<raz> oprypin_, straight-shoota: well i guess the formal complaint would be because it's a trap (typo risk). not sure how much that matters in practice as the compiler probably catches most accidental mix-ups. but my personal complaint is more about readability. i don't expect assignments within an if, have to double-take almost every time i see it. kotlin's solution feels cleaner to me, they made the safe-nav operators convenient (even added elvis-op) and
<raz> assigment in conditional is verboten.
<raz> oprypin_: well i think it's at least a warning in most languages & linters that i know. golang allows it but then scopes the var to the if-block. it just seems odd that crystal promotes something that is widely considered a gotcha to a suggested pattern. :⁠/
From IRC (bridge bot)
@FromIRC
<raz> oprypin_: rubocop seems to agree with your idea, too https://www.rubydoc.info/gems/rubocop/RuboCop/Cop/Lint/AssignmentInCondition
From IRC (bridge bot)
@FromIRC
<straight-shoota> I guess this is a very subjective topic. I don't have any issues with such assignments, it seems logical to me.
<straight-shoota> When I write if foo = some_nilable I think that very clearly expresses the intent that the branch depends on some_nilable being non-nil.
<straight-shoota> You could write foo = some_nilable; if foo as well. And I definitely prefer that if foo is used outside the conditional as well.
<straight-shoota> But if foo is just used as non-nil inside the branch, combining it with the condition itself seems like a good idea to me.
From IRC (bridge bot)
@FromIRC
<raz> yup would agree it's subjective. mostly bumping into it because i'm in a rather nil-ridden environment atm (working with protobuf where everything can be nil basically at any time). i just feel like the current nil-handling still reflects wishful thinking a bit too much over practicality. the argument for keeping .not_nil! and .try as unwieldy as they are was to motivate users to avoid them. but then at the same time we have this little backdoor (if =)
<raz> which allows avoidance throug a questionable pattern. imho the kotlin way of making safe-nav convenient is a better compromise.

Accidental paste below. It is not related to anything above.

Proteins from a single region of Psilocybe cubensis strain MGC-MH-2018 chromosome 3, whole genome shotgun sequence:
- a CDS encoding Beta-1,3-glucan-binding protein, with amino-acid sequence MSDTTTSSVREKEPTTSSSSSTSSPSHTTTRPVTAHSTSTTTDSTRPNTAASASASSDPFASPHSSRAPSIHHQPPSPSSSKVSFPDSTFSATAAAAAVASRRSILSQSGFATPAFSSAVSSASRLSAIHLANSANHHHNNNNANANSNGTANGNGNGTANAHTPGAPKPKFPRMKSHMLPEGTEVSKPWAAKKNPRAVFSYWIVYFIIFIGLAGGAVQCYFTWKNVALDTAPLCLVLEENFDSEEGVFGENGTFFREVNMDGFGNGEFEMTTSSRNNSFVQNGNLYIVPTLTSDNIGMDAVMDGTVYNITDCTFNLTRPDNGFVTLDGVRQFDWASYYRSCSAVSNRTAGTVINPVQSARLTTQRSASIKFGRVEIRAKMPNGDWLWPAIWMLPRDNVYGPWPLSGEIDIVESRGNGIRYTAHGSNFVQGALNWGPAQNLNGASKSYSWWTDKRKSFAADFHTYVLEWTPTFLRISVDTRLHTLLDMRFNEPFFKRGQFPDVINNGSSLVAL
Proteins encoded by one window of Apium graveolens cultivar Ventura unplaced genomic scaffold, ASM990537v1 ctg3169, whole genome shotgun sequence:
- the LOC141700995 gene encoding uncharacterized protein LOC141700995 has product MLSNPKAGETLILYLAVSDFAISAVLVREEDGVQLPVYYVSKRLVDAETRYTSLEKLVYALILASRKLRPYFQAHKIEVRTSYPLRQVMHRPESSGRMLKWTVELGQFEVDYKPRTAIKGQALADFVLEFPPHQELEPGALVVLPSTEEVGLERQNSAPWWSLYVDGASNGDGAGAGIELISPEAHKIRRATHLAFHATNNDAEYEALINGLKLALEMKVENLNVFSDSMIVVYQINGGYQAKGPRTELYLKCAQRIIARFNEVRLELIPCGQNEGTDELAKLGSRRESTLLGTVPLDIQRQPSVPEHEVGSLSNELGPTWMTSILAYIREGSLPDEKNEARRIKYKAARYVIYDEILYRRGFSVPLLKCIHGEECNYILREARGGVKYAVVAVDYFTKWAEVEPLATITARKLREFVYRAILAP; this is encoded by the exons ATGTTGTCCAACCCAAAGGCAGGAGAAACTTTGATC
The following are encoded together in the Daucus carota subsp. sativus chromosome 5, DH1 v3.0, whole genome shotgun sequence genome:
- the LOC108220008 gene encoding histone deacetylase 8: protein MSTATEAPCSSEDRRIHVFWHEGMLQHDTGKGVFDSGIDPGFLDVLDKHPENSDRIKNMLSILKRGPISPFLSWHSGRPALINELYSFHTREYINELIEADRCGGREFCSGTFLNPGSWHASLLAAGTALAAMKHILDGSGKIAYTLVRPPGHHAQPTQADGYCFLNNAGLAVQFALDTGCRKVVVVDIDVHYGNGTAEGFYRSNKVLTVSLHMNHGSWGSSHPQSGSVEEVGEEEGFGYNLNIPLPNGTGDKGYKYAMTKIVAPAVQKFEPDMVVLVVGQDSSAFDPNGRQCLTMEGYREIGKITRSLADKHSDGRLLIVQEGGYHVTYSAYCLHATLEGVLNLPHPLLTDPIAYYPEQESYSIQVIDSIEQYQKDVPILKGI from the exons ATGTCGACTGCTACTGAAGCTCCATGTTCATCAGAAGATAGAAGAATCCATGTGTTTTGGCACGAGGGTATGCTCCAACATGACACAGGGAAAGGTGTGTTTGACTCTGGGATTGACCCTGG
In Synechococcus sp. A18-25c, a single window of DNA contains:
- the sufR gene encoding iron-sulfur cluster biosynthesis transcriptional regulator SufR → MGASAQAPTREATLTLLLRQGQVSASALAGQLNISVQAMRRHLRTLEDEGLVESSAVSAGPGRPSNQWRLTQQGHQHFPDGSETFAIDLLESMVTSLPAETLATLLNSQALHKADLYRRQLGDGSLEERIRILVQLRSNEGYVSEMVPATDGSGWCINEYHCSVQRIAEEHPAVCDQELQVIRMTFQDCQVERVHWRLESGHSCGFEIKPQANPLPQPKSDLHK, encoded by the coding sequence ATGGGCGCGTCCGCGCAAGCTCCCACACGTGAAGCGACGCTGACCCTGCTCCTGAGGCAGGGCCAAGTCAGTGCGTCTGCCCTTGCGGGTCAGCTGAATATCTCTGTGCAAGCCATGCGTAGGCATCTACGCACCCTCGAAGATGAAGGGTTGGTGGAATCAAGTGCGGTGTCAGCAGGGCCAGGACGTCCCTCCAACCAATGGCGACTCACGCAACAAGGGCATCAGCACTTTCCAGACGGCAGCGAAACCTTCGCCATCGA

From IRC (bridge bot)
@FromIRC
<raz> (discl: then again, i don't have much exp with kotlin. perhaps their solution in turn leads to less "nil-avoidance" in the community because they don't hurt as much to deal with. hm.)
From IRC (bridge bot)
@FromIRC
<straight-shoota> what's cotlin's solution?
<straight-shoota> *kotlin
From IRC (bridge bot)
@FromIRC
<raz> https://kotlinlang.org/docs/null-safety.html#the-operator - similar to crystal but syntax is more convenient, closer to ruby in that regard (?. instead of .try &)
<raz> (eh sorry, my link hit a bit too low, you gotta scroll up a bit to "Safe calls")
Ary Borenszweig
@asterite
Regarding if foo = ..., I proposed being able to use if foo := bar in conditionals to avoid this issue, but it wasn't well received. I think it would have made things much clearer for some
From IRC (bridge bot)
@FromIRC
<straight-shoota> raz, try or a safe navigation operator can't really replace a proper conditional. They are related but different use cases IMO.
<straight-shoota> An equivalent alternative to if foo = some_nilable would be foo = some_nilable; if foo (or maybe a dedicated assignment operator as @asterite mentioned)
From IRC (bridge bot)
@FromIRC
<raz> yup true. but with more convenient navigation fewer people would reach for if foo = nilable. i think atm that mainly happens because they want to avoid the ugly .try or .not_nil! that would otherwise be required.
<raz> (as mentioned in kotlin if foo = anything is not allowed at all. i imagine they may have had a similar discussion in their past)
<straight-shoota> Hm, I've never used if foo = nilable instead of foo.try {}
From IRC (bridge bot)
@FromIRC
<xyhuvud> why would if foo = nilable be bad in the first place?
<raz> when it's followed by a longer block, or worse, when the var is then used outside of that block, it can be quite confusing
<xyhuvud> you don't get to avoid it for @instance variables anyhow, so you might as well embrace it.